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LexiWills,United Kingdom,Professional
Published Date:31-07-2017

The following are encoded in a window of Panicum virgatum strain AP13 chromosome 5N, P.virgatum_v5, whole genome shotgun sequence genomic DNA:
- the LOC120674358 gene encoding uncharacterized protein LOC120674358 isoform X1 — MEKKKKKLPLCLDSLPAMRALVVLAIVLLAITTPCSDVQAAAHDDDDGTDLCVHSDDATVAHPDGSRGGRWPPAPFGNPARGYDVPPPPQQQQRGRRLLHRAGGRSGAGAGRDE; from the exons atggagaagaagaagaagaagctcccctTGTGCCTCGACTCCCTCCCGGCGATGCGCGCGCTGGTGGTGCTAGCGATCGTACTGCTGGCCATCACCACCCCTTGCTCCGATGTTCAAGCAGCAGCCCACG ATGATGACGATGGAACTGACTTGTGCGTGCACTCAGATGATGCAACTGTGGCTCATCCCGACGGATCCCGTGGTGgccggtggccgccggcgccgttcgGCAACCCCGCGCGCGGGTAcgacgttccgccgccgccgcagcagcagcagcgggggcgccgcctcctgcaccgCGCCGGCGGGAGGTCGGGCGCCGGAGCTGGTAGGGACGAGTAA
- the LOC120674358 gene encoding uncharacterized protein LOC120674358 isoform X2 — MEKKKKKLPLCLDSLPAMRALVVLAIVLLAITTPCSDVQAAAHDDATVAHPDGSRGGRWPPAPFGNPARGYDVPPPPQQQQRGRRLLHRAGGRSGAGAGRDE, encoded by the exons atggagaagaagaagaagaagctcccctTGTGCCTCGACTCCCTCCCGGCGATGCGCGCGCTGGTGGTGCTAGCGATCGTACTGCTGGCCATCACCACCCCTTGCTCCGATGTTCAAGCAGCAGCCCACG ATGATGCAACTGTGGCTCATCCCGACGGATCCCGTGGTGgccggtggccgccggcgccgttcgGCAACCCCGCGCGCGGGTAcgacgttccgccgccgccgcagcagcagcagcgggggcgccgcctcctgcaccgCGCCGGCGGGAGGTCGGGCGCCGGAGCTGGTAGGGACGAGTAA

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Agnosis Darren R. Hawkins Wincing at Light Books 1. The spider was fat. As all hoary predators, it was alternately brazen and sly, cagey and belligerent, compensating with guile what it had lost in to age and the ravages of time. Into a meticulously rendered universe of milky matrices and opalescent geometry, Dorian fluttered after it, tickling skeins, tugging at anchors, freefalling through the immeasurable vastness of a cerulean space. His palms were damp, his fingers trembled. The spider might have been bloated and limping along on legs so old and cockeye hacked that the compilers couldn’t even decipher its business anymore, but it was wise, and if it suspected for even a moment that he was stringing it along, it would scurry away into one of its endless black warrens of binary detritus where he might never see it again. Dorian was savvy to all the latest tricks, but the spider was the master of this environment. It had likely been feeding on the network a dozen years before he had assembled his first Vorman-perl script. That was what he believed, at least, that the spider was ancient, an unearthed artifact, splendid in its antiquity. And crafty. Ever so crafty to have survived undetected for so long. So he had come after it with guile of his own. He’d been laying his traps for almost two weeks, off and on, salting packets of bait along the back alleys of the data structure, each bundle of code a lexicon of chaos text that was more noise than signal, but noise pregnant with its own nefarious structure. Tasty bits 5 like the pixellated approximation of a skittering housefly. He taught himself what the spider liked, what it ignored, what it processed and what it left behind once the gorging was done. Then he built his own database of its tastes, and refined his applications to suit the particular interests of his target. He watched and waited, measured the spider’s strikes in picoseconds and studied the web vibrations as it dragged its soft and pale underbelly along the dynamic datascape. And all the time, he scuttled along surreptitiously behind the beast and plugged the holes it had chewed in the fabric of the network. He learned many of its favorite paths and its trapdoor escape routes. He buried his sensors and dug his holes, lined the walls of data-dense caverns with pungi sticks of Escher algorithms and Moebius logic. He bided his time. And waited. Made guesses. Made himself miserable, in fact. He'd only gotten a good look at it once. No, that wasn’t true. It hadn’t even been a proper look, just the poor facsimile of a faded image. The spider was a thing of nightmares, line after line of the most scabrous and key-jacked code he’d ever seen. Old perl, some original pre-Protocol Vickers Standard, a sublime injection of Gancet and R-ASP synthesis logic. He’d somehow snapshotted the tail end of it, a lucky cache dump in the fraction of a second before the temp logs evaporated, and what he had extracted from even that bare snippet had kept him busy for days untying logical knots and parsing impossible strings. So much work just to deconstruct a thing that should never have been. It was like excavating some antediluvian monstrosity. The jack who had written it was a pure genius. But Dorian had it now. Almost. He’d tracked it here, to a confluence of nodes where the spider peered out from an undocumented port with a dead ping address. The port was left over from some decade forgotten upgrade most likely, and had been elegantly concealed by code-magery Dorian still didn’t properly understand. He watched as slowly, stealthily, the hidden gate to its lair swung open. A blast of camouflaging nonsense digits spewed 6 along the system backbone, and the spider peered out into the electric night, sniffing for the scent of prey, then shuffled along its favorite subnet, wicked and wary and full of malice. Dorian heaved his orientation from render to the static universe, where he could study the beast from a careful distance and read his passive diagnostics the way a careful angler might gauge the wind or decipher the ripples in a rustic pool. He couldn’t help but be nervous. Likely as not, he only had one shot at quelling this threat. This was what he knew: the spider liked neuraloptics. It liked metempsychosis. It really liked mysticism and Trismegistus and eschatechnology. But most of all, it liked zap and entropy and Ravillean physics. Those were the things it couldn’t resist. So Dorian had built his snare: a partial treatise on neural cognition seasoned throughout with a randomized Pythagorean diatribe in poorly translated Greek. A zap depot technical manualunstrung into 32-bit discretes, then strung out again, only backwards. Odds and ends mostly, the product of all his maddening statistical analysis. But the spider tasted none of this, not yet. What it scented was a raw copy of the unauthorized Strand pirate of Raville’s thesis defense from the late ‘70’s. Highly apocryphal. This was the lure. If it was careful, as Dorian expected it would be, the spider would dart out from its safe haven, perpetrate a smash and grab against the curious bit sectors that had attracted its attention, then retreat back to its port to devour and digest in safety. But once it ventured near enough, there would be the enticing aroma of zap, of Hermes, and other cognitive delights. Tempted, it would draw near to investigate. It would attempt to sample, to poke and prod the curious file. Eventually, it would dig itself in to suck at the sweet fountain of a carefully crafted logical matrix. And so it would trigger the trap: an endless loop of data paralysis that mainlined into an abyss of random keywords that would last as long as the power grid. The spider would gorge until it popped. It was a good plan. A sneaky plan. But there was also some risk. Dorian had a malicious 7 counterscript ready to plug its port with a cascading hexadecimal screen to confuse the spider and cut off its escape. That was well and good, standard infiltration script containment stuff, but what he couldn’t predict was how the spider would respond to such a direct frontal assault. Thus far, their game had been cat and mouse. He had made assumptions about the nature of the beast for which he had no supporting evidence. Most worrying, perhaps, was that he couldn’t be absolutely certain that there wasn’t a cache-delete routine in the spider’s grab bag of tricks. Once Dorian slammed the door on its escape, it was distinctly possible that he wouldn't be able to get that door open again, and while he fought with the lock, the port could very well be mass purging the entire trove of purloined files the spider had been hoarding. Dorian might never know what it had been mining lo these many insidious years. And to make matters worse, there was always the possibility that he might lose track of the spider itself when the digits began to fly. It would have other lairs that he hadn’t discovered or outright evacuation nodes that would bounce it off the network and back to wherever it had come from, taking all its harvested bits along with it. He just didn't know, and the not-knowing was maddening. That was why Dorian didn’t want to just kill the spider. He wanted to autopsy it. He needed to know where it came from and what it thought it was doing. Killing it outright was as good as losing, because otherwise he might never learn how his network had been breached. So he watched and he waited, a little more breathless than he would have liked to admit. He tracked the spider's progress from bait packet to bait packet, devouring the happy little breadcrumbs farther and farther away from its lair. The spider didn’t resist. It couldn’t really. It was, after all, just a rogue application, a packet of ancient and obsolete languages, whose only real defense after all this time had been stealth and its ability to shuffle bits back and forth with such meager throughput that the network efficiency routines didn’t notice it. It heaved its ponderous bulk along the logical path of a 8 backwater subnet, still deceptively quick on its fat and agile constructs, drawing farther and farther still from its safe haven. At random intervals, it sprang a tremulous flicker of diagnostics ahead, wary of data sentinels, competing scavengers, or security protocols. It sensed nothing. And gently as the drop of a curtain, the trap snapped shut. The gatekeeper script executed and sealed the port behind it. Dorian ground his teeth together and waited for the signal that a mass purge had been initiated, but none came. If the spider noticed, it gave no sign. It lumbered to the edge of the pit Dorian had dug for it, snuffled the ground for clues, then plunged headlong into the abyss. It sucked deep and it sucked long. Dorian geeked into datascape just to get a look at it. The spider rendered as a great gelatinous glob, all black eyes and reticulated limbs, and it was still very much alive and kicking. It heaved against the jaws of the trap, buried to the thorax in binary mire, back legs angled toward the blank sky, clenching and releasing in a mindless autonomic rhythm. But there was no escape. The moment the spider had executed into its extraction routines, Dorian's pit had logged the read/analysis- request and launched a standard trollware defense counteragent which immediately began opening the spider in a dozen analysis tool formats. Bit generators strafed its internal code segments with randomly generated spurious characters. The pit itself fired up quik-load bitstream accelerators that dug into the spider's buffer array like so many jagged hooks and flooded its SAM stacks at an alarming, transfixing, and ultimately inescapable rate. It was the equivalent of piercing the spider’s hide with a score of surgical needles and hyper-injecting into its heart a redundantly lethal dose of targeted neurotoxin. The spider shuddered once more, like a man shown the head of the gorgon, and turned to stone. Dorian geeked out again, ran a routine capture and quarantine on the address block, and sat back in his chair. He clasped his hands together behind his head and sighed. He'd really hoped for something more challenging, more epic after so much time and effort. An immensely unsatisfying task, all in all. 9 During the several minutes it took to set up and begin delivering a recover-and-archive ghost of the dead port, he amused himself with an anonymous node crack of a server at the regional offices of the ubiquitous one-stop megamarket chain, Hometown Mart, using an exploit he had picked up off the Strand from a well raved and reliable jack in North Delhi Enclave who called himself Ahura Mazda. Click-click-tat, and the ready-for-release quarterly profit transfer was diverted from corporate coffers to those of a bobcat silicate mining colony in Eudora that the day’s newswire had mentioned was suffering under a combination of factors ranging from general financial destitution and the collapse of the Universal Health Organization, to the skyrocketing cost of antivirals and the plain old money-grubbing of pharmaceutical conglomerates. The outbreak of encephalitis was almost incidental. He resisted the urge to tag a snarky Thanks for your generous contribution encrypted NFO file to his hack for Hometown’s IT flunkies to pore over, and finally settled for authorizing the funds transfer with his customary jackidj0n d33. By the time they parsed what had happened, it would be too late to stop the (proprietary) medical scheme zap to Eudora (an order he had courteously logged and retro-dated for immediate transmission first thing in the morning from the Hometown pharmacy orders database). They could find and read his crack hx on any of the public lists if they really wanted to know why. It wasn’t exactly anarchy, but a few dozen dying moners and their families who would otherwise have perished would get their hands on the meds they desperately needed. Screwing Hometown in the process was just a bonus. It wasn’t his fault that the promised paradise of the post- zap universe had failed so miserably. A short time later, Amara buzzed into his geek as a swashbuckling manga avatar, all limpid-pool clichés, plaid miniskirts and Lovecraftian angles. He’d completely forgotten that she was still buzzing around on the network. "You’re making mischief again," she said without 10 preamble, animated pelvis thrust forward, shoulders back, mouth an impossible pinhole. He should have pointed this dissonant pixellation out to her—he tended to be a stickler for functional anatomical accuracy in avatar design, where human-ish avatars were concernedbut didn’t feel like getting dragged in to help her fix it. "Nothing nefarious here,” he assured her. “I’m merely savoring a victory over the forces of darkness and chaos. We had an incursion." "It’s more than that, otherwise you wouldn’t have that grin." "That would be the grin that says I’m up to mischief, eh?" She did not accuse him of attempting to deceive her directly, only fluttered her eyelashes at him, the innocence of her expression undermined by the precocious flurry of pastel waterfowl which erupted from her ears. Dorian made a mental note to add “Never trust a woman who emotes in cartoon” to his list of Rules to Live By. "I don’t think you know me well enough to make that assessment," he said. "Well, did you get it at least?" "The spider? It’s in quarantine, yes. I was just about to autopsy it.” The words tumbled out of his mouth before he could stop them. “Would you like to watch?" "Geeked or old school?" "I geeked a wrapper around the script to track it, but I’m going to decompile it in analog. You can see my nifty render if you want, though. I’ll flash you the ip." She wrinkled her nose in distaste. "Ick, no thanks. I can’t stand to grub around in the text. It’s so tedious." "The whole world is text, Amara. Some people just choose not to recognize it for what it is." She spun on her tiptoes in a balletic pirouette like the tumbling of autumn leaves. For all Dorian knew, she might just transmogrify into a shower of foliage at any moment. Puffy, pastel leaves, in fact. But instead, she turned on him with her vast round eyes and rodent giggle of amusement, clapped her hands together in front of her chest and trilled, "Oh, you are so precious" "I’m being precious?” he snapped. “Hello, my job is 11 deconstructing malicious loads and figuring out how they work." She didn’t speak, but the local environment reverberated with her response: The whole world is text, Amara. It was his own voice, rolled down a mocking octave. Cute. "Look, this doesn’t strike you as remotely odd?" he asked. "You’re sitting two meters away from me, and instead just asking me what I’m doing, or God forbid, coming and looking over my shoulder, you jack into my geek and start giving me a hard time." A flock of spontaneous neon question marks sprang from her forehead. "I was already on the Strand." "It isn’t natural. That’s what I’m saying." "That’s the whole point, darling. It’s better than natural." "Better?" "If we do it your way, I have to preface a simple question—frex, ‘So what are you up to, John?’with a bunch of silly and pointless chattermongering. I ask you how your evening is going; you grunt something noncommittal because you hate being disturbed when you’re working. I ask if you have any big plans for the weekend; you respond with something that may or may not be true just to keep up your end of the conversation. Trying probably unsuccessfully, I might add, to act amiable while secretly hoping that I’ll just get to the point. When I do finally get around to dispensing with the accustomed social pleasantries and finally ask what you’re doing exactly, you experience such a profound sense of relief that you become convinced it might actually be a good idea to tell me. So you launch into a tediously detailed technical summary of your entire afternoon’s activities that led ultimately to your grin of satisfaction that attracted my interest in the first place. You unnecessarily try to explain the logic, the binary, and other sundry intricacies of the data structure in such a way that I’ll understand the full scope and magnitude of your brilliance." She flashed him an insouciant wink. "I’ve sought to avoid all that conversation porn." "Conversation porn?" he repeated dully. "Mindless and disposable verbal transactions that exist solely to preface the ultimate event, but which otherwise 12 completely fail to move the action along. By cutting out all the conversation porn, we skipped all of that annoying interaction and got right down to the important bits, to wit, that you were spiking an intruder and proud of yourself for it. My way is a more efficient mode of communication." He sighed. "It’s more efficient data transfer." "Yes, that, too." She grinned, and if she’d attached another saucy wink to it, he had no doubt that he would have been forced to infect her system plugs with a file eating viral agent, just on general principle. "But hey, it’s getting late. Do you want some coffee? It sounds like you’ve got a long evening ahead of you." "Please." The avatar waved at him. "You’re such a luddite, John. That’s what makes you so adorable." Before he could respond, she popped out of existence, leaving behind a shower of marshmallow stars that insisted on defying gravity in the most aggravating way. In a universe pregnant with quantum packets of data signal, mega-bandwidth spew and infotainment on demand for anyone who wanted to jack in any time/anywhere, personal office space had become an obsolete concept. Anything that was networked, noded, or otherwise woven into the Strand could be accessed from anywhere else, provided you had the gear, the wetwires and the accessor the skills to slip around the security barring you from access. Most of these nodes were cleverly rendered in geek as towering and byzantine edifices, pseudo-Gothic pagan temples, or anything else that could be imagined and subsequently pixellated. If he chose to, John Dorian could make the virtual walk to work from his coffin in Quiksand passing along the way a pearl studded replica of Notre Dame, the lovely and imposing Reichstag, a withering graphical ode to Old Fenway Park that interminably looped through the final, heart shattering play of the ’96 Series and the Man of Steel’s Fortress of Solitude, all without ever physically leaving home. In between were more modest structures cribbed from architectural drawings, historical landmarks and the pure stuff of fancy (ref. the Gilman Brothers reinterpretation of Walt 13 Disney’s reinterpretation of the fairy castle). The cheap structures were defended at the gates by cross-armed code heavies known to the industry as golemechsglorified sentinel scripts that unobtrusively read your .sec file and granted access based on the permissions they found there. Upscale constructs used outright .sec recognition portals of varying complexity, invisible to the unauthorized geeked eye, and tougher to crack (in theory) than a golemech. Geek had churches and pornariums, freeways and billboards, free speech and gangland violence. Fake cafes in which to chat. One hour motels for more sordid business. Banks and beaches, museums and casinos, everything the heart could envision, the congloms could make a buck on, and jacks could code, render, borrow or steal. And everywhere were beautiful people: rock stars, vid characters, clumsy n00b renders and horribly (orgaspcompetently) cobbled cliparts that jerked down the sidewalk like Romerotesque zombies. Half the people Dorian knew walked the real streets in geek on those rare occasions when they did venture out into the flesh and blood world because they didn’t recognize the natural landmarks without it. And for other reasons, too. Richness was one. Experience. Diversity. The fact that Sonali Real sucked. That was the world as he knew it. A dead end, anonymous cityscape teetering on the outermost limits of human commerce and exploration, plugged into a fake experience that was popularly accepted as more real, more vibrant, more everything than reality itself. So really, if you could get the whole universe on the Strand, who neededwho wantedto physically move the meat to get to work? Who needed to actually be present when the space that would have been your office could be much more usefully applied to the purpose of storing stuff that had legitimate commercial value? That was the billion rupee question, wasn’t it? Who needed the world when you had the full and immanent potentiality of the infinite metaverse at your synaptic command? All of this served to explain why Dorian’s office was a 14 grubby cubicle in the basement surrounded by blinking quantum server boxes that exhaled noxious, supercooled electronic effluvia into a cramped warren of packing boxes, metal shelves and rolls of fiberoptic cable. He'd had to fight just to get a simple thing like a desk, a box of pens, a stapler. And he was the only member of the crack technical staff who set foot inside the office more than twice a yearone of those times being the freaking corporate Christmas party. And that was why he walked to work. Dorian was a luddite. He liked the tactile pleasure of clicking keys. He liked the existential distance of digital interactions mediated by motherboards and photon guns rather than images rendered directly into his cortical mass. Most of all, he liked to live in a self-contained and consciously delineated reality that was distinct from the intrusions of the Strand. His reality was a determined and emergent sum, es, est, rather than a representational communal fantasy of eritis. He liked to grub about in the text, for God’s sake. He took a deep and illicit pleasure in it. In geek, he had a dozen tools at his disposal for dealing with the spider. He kept them locked in a virtual workshop on the network, hung on pegs, neatly arranged, frequently dusted so they didn’t look like they were mouldering from lack of use. The complex extractors that rendered as shop vacs; binary constructors that pretended to be clamps and nail guns; three flavors of decompiler that tried to pass themselves off as air hammers. Rows upon rows of sundry analysis scumware purchased for him by departmental leads with more money than sense and too much access to tech literature for their own good. (Not to mention, all those good natured, glad-handing, ethically dubious vendors who pushed the bleeding edge releases of these internally cohesive Strand phenomenals as a going-places corporation’s best defense against the constant assault and new-fangled tricksterisms of malcontents and madjackers lurking in the virtual alleys of the Strand.) Each of these products was not only capable of, but happy to, reconstruct the senseless muck of code structures and arcane language modules he was expected to encounter in the course of his duties into readily grokkable artifacts. Technology so simple and user friendly a secretary could run 15 it, they crowed, as if that was something to be proud of. Dorian hated those tools. Geek made everything falsely intimate. It filtered an alphanumeric world of simple absolutes through the deceptive cheesecloth of messy sense experience. By slabbing more code onto the original in the interest of interpretation, geek introduced imprecision, fuzzed the edges, until you couldn’t be certain if you were deconstructing the object itself or your subconscious prejudices of the object. Geek was a map, and no matter how easy it was to read, how provocative the render, the map was most certainly not the territory. The territory was characters and digits, black and white, and everyone who didn’t recognize that fact was utterly and completely lost. They just wouldn’t admit it to themselves. Because they had a map, of course. Dorian was in the business of knowing things, of really understanding the worksand through them, the mindsof thieves, exploit hacks, data miners and jacks of all trades. Code told you secrets that a render could only approximate. It whispered oracles about the creators, tricksters and techjockies who really controlled the universe. People like him, to some extent. The diversions of his nihilistic Hometown fetish aside, geek security was what he did. Or at least it was what he did for the small haven of the data pleroma that was the Sonali (Real and Imagined) Masonic Archive Infocache. His father would have called it a self- storage barn for the snooty set, and would have called Dorian a security guard, which was partially trueexcept that he got paid quite a bit better, and didn’t have to carry a gun. He rolled his chair up to his desk and refreshed his monitor screen. The monitor was connected through a wiring conduit and accelerated fiberoptic lines to the primary quantum Strand box in the next room. The machine was called Abramhelin, and it was the Archive’s network backbone. His interface was a standard keyboard he’d had assembled from an old computing schematic he’d located in one of the digital stacks. Amara appeared a short time later with coffee. He hardly glanced at her, recognized her even less. This week, she was 16 some sort of quasi-saurian thing. Crimson scales like flecks of ruby that shimmered in the buzzing, bleached purple glow of the fluorescent lights. It made her look as though she was enclosed in a penumbra of blood. Her eyes were slitted, red at the edges, black in the center. There was a startling golden mohawk down the center of her elongated skull. Completely androgynous and naked, as far as he could tell, which truthfully, was not that great a distance. The scales made it difficult to surmise without staring, and her fangs were an adequate deterrent against egregious ogling. Amara Cain had been his office mate for all of six months. She was a hard copy archivist who had been displaced from her cube upstairs when management had brought in the big MicroSun Docutizer™ to replace most of the standard dox archivists in her section. She specialized in written texts, personal journals, scribbled diariesitems that required hand scanning and individualized verification, usually for high end clients. Dorian didn’t know what she’d done or who she’d pissed off to end up consigned to the dungeons with him, but he liked having her around. She came to work every day. Which probably meant that there was something wrong with her that ran deeper than her sociopathic selection of avatars. "I like that better than the last one," he said, because some part of his animal brain told him that he was morally required to say something in return for her effort in getting the coffee. Pay her a compliment on her appearance—the verbal equivalent of chimpanzees picking nits off one another’s backsides. "Seriously, that other one was—eh—it was...what was it supposed to have been exactly?" " A Mi-go," she said. "Or an artistic reinterpretation of one. The tentacles kept getting caught in my coffin door." "Well, this one is better. Definitely. I mean that." "You don’t like it." When she frowned, he could see the jagged line of her canines with alarming clarity. "Not at all. It’s just that I sort of imagined you as more avian. Not a criticism, of course, just saying. You havehad a natural avian build, I thought." "Ugh. Avian has been done to death, and it takes weeks to mod the wings." She set the cup on his desk, out of the way of 17 his elbows. He looked away. "Well, this is interesting, at least. Very unique." Which was high praise, as he measured such things.. "It’s my own design. With summer coming on, cold- blooded seemed more natural. The rest is dramatic effect." She grinned at him, exposing the full double row of her filed, predatory teeth. "But I’m leaving my palms and soles native. So I can sweat." "You should pixellate it," he said, nodding vigorously. The universal sign for waning interest. She blinked her epicanthal folds at him as though he was being nonsensical. "That’s silly. No one would know me if I changed my avatar now. I’ve been Ryoku forwell, for months." They would recognize her in spite of any modification she made, of course. They’d just overwrite her new render with their preferred avatar of her, probably were doing it already, if they had any sense. He’d gone through a phase a couple of years ago where he jacked all the avatars in his address cache into balloon animals. It was difficult to take people so seriously that way. Downside was that it was hard to tell what a balloon animal was thinking from its expression and body language. He’d thought about experimenting with color and shading simulations of emotional triggers and had actually started working on the algorithms before it dawned on him that doing so would be like admitting he had most likely gone completely and immedicably insane. He had scrapped the whole project for the sake of his mental health. Amara patted his shoulder. "I’ve got to get back to this new bequest of dox. Are you going to purge the local net over this incursion?" "Not on purpose. It depends on how deep our friend drilled and what systems he may have compromised. I can give you a Schrödinger bubble address on one of the other boxes if you need some temporary storage as a precaution." "Don’t worry about it. If you crash my data, I’ll just eat you." For some reason, he doubted that she was completely kidding. 18 2. It was worse than he had thoughtan absolute worst case scenario by all indications. With the code shell decompiled, he was finally able to nail down the spider’s quantum log signature and make reasonable guesses about the way it had gone about its business. Its modus operandi appeared to have been a standard quick-couple and scan of incoming bits, then the rapid application of some seriously sophisticated pattern recognition algorithms, followed by a catchall keyword search-match, all perpetrated across a variety of media platforms. Most of the original source plugs and codecs were grievously outmoded .swfs, .cags, .mngsbut there was evidence that adaptive cognition strands had been engineered in the R-ASP using rudimentary logic trees that allowed for cross-platform extrapolation. The logs indicated it had stuttered a bit while making the initial evolutionary leaps, but eventually it had adapted from text and character signifiers to corneal-cochlear- neural object phenomenalism, which had been barely an infant field of study when Gancet and Vickers Standard were pushing the far boundaries of their models. The jack who had written the spider had predicted CCNP’s (seenop, the mediative language of geek) emergence as the dominant coding convention by at least a decade. Such prophetic thinking explained how the spider had navigated the network’s security protocols undetected for so long. By the time the servers had been upgraded from text based 19 applications to phenomenal object drivers, the spider had already entrenched itself into the network’s core and woven its invisible skeins. It wrote itself into the subsequent upgrades as an atypical prediagnostic superpacket tasked with outsourcing particular binary stings into the same spontaneously generated quantum foam the viral scanners used to quarantine suspicious data blocks. By the time the probability field where the quarantined data was being processed collapsed, the spider had already routed its own data into a warren of transfer bubbles preselected to collapse into patterns that matched the original binary packets. These bubbles transformed into discrete focal literals that, in effect, precisely replicated the encoding of the original file without ever touching it in its post-transfer, assembled state. It was, to be blunt, a magnificent bait-and-switch. The servers assumed that the small bit loss that occurred between transmission and viral certification were infected blocks shunted off into the metaverse. But the real brilliance of the design was that data was never actually lost in the process. Information theory’s fundamental principles of redundant signal transmission meant that the packets which went missing were always recovered. Signal accounted for the "skips" in the datastream and rebuilt itself. Which meant that no one ever went looking for documents that didn’t exist, so no one caught on. Dorian could only wish his own cracks were so elegant. A crack that took what it wanted but left it at the same time. Not a copy of the thing, but the thing itself. Not a duplicate, but two originals nonetheless. The spider had been everywhere. It had drunk deep from the input spew from the very beginning, like a great yawning cat hiding in a screen of reeds about the local watering hole. The imperfectly collapsed foam shards in the error log files flags of its early transmogrification from text eater to phenomenalist omnivorepopped up in files and quantum lockers that ranged the length and breadth of the network, not a few of which dated back thirty years or more. How long it had been extracting documents before that was anyone’s guess. He uncovered its temporary weigh stations: system files 20 corrupted to stack unrecognized shadow bits, rider envelopes in the registry, larger opportunistic packets that attached themselves to full blown user applications. Whenever and wherever an object had been created, the spider had already been there weaving a sack for the eggs it expected to lay there one day. The spider was a virus that had penetrated the system so deeply and so long ago that it had become integral to the architecture. Not a parasite that lived off its host, but a host that existed for the sole purpose of quickening its parasite. Dorian could think of maybe fifty jacks in the business who could have executed such a clever, complex and bitchingly egregious penetration as this one. Forty of them were younger than he was, younger than the script itself. The other ten had taken positions in the defense industry and wouldn’t have bothered with something as relatively low value as the Archive in the first place. Not that the Archive was immune to assaults by rogue or hxless jacks. Dorian spent his days repelling the clumsy incursions of Illuminati nutcases, Templar fetishists and right wing script kiddies who had convinced themselves that the Archive was the Vatican’s Secret Library Annex and ultimate repository of documentary proof for such blockbuster conspiratorial truths as the clandestine bloodline of Jesus, the Gates Foundation-Rothschild connection and the alien origins of Egyptian mystery cults. Most of them never got past the first CAS buffer. Every once in a while, a really clever amateur jack would take a hint from the successful crack of the Trinitarian Banking Trust and launch an old fashioned, ungeeked code line assault, but Dorian’s homegrown scripts were inevitably more than a match for their n00b ingenuity. Still, it was a reputation business, and when a kid showed talent, people like Dorian kept tabs on themusually with recursive viral agents that backtracked the break in and wedged themselves into the jack’s datacore. It helped the kid build a hx; gave him some whuffie to spend. In some circumstances, the benign tracking flags allowed more experienced hands to pull him out of the fire if he botched a big score. It worked until the emerging jack developed the tool set to roust the intruders from his system without 21 crashing it, at which point he (or she) stopped being a kid and was generally recognized as pro competition. Call it altruism, call it tough love mentoring, call it industry self-regulation; Dorian called it keeping your enemy closer. Bottom line was that Dorian knew everyone, at least by reputation, who could have written the spider. He knew their methods, their conventions, their signature tricks. This was someone else, an ancient, a Grand Alchemist with one last crimson tincture baking in the furnace. It gave him a little thrill of excitement, to be honest. Exigo a me non ut optimis par sim sed melior. The currency of the culture was contributions to the knowledge base. For most of the talent, the ascent to legend in the burgeoning community of freelance jacks came by the cunning they displayed in their successful exploits (or less often, in the style which they manifested in their colossal failures). Others made rep by stopping them, by figuring out how to foil the designs of the best. Thwarting a jack of this apparent magnitude could transform Dorian’s hx profile from that of merely an ultra- competent corporate drone to head-turning Dungeon Master. So he dug deeper. He traced the connections between the nodes and wormholes he had previously discovered and looked for screens which he might have missed, camouflaged pathways that dug deeper or ranged father along the network than he had explored before. He plugged sub-architectural chutes the spider had used to operate behind the scenes. He wrote filler scripts to augment the system’s defenses based on what he had learned from the spider’s successes. He seeded the datascape with tracers and leeches that would attach themselves to future data access requests, then ported the logs into a synthesis engine that would evaluate and tag suspicious requests for future review. Through it all, he looked for bounce pointshidden ports the spider could have used to transmit its data outside the Archive’s network. Because that was the point, really. The spider was a data scavenger. Its sole reason for being was to gather pre-defined sets of raw information and shunt them off the Archive’s net and into the jack’s remote datacore for storage, analysis or eventual sale. Except he couldn’t find a bounce, which was a bit 22 disappointing. Such a disturbing and elegant undergrowth of nodes and storage fields and hidden bit pockets, but no equally complex cross-network shuttling system presented a startling inconsistency. He spent a couple of hours scouring all around the dead port the spider had used as its base of operations, then another hour on system history documentation, trying to trace the port’s datascape ip through a progression of hardware upgrades, system patches and assorted recompilations. There was nothing. If the port had ever been active, or had ever pointed anywhere other than interarchitecturally, that fact hadn’t ever been written down. Of course, the spider was old, and inter-platform hardware compatibility was more difficult to pre-engineer than anticipating the evolution of coding conventions (as the jack had done with seenop). It could be that all the bounce points had long ago been shut down by hardware migrations. Or that the Alchemist had gathered the dox he wanted and simply sealed the ports behind him when he was done, leaving the spider an orphan. But Dorian didn’t think so. One simply didn’t construct such an elaborate and clandestine mining operation to abandon it after short term gains. Too much overhead. Somebody had thought long and hard writing that spider, and they’d meant it to last a long time. And there was also the fact that hitting up the Archive had been a prime jack. No one walked away from a score of this caliber without documenting it. If no one knew what you had done, it might as well not have happened at all. That was why all the pro coders left behind a rep cookie. It was like mailing an old jilted lover an invitation to your upcoming wedding; it was basic courtesy. Intrusion for the sake of intrusion alone was the work of an amateur. The spider was not an amateur script. It was professional, time consuming, labor intensive. The jack who owned it would have dropped a cookie if he’d been forced to abandon it. One way or another, he would have made certain that Dorian got it, and that everyone else in the community got it as well. Which meant that Dorian had missed it. (Pfft.) Or that old age or something otherwise lethal had befallen the jack himself. (More likely.) 23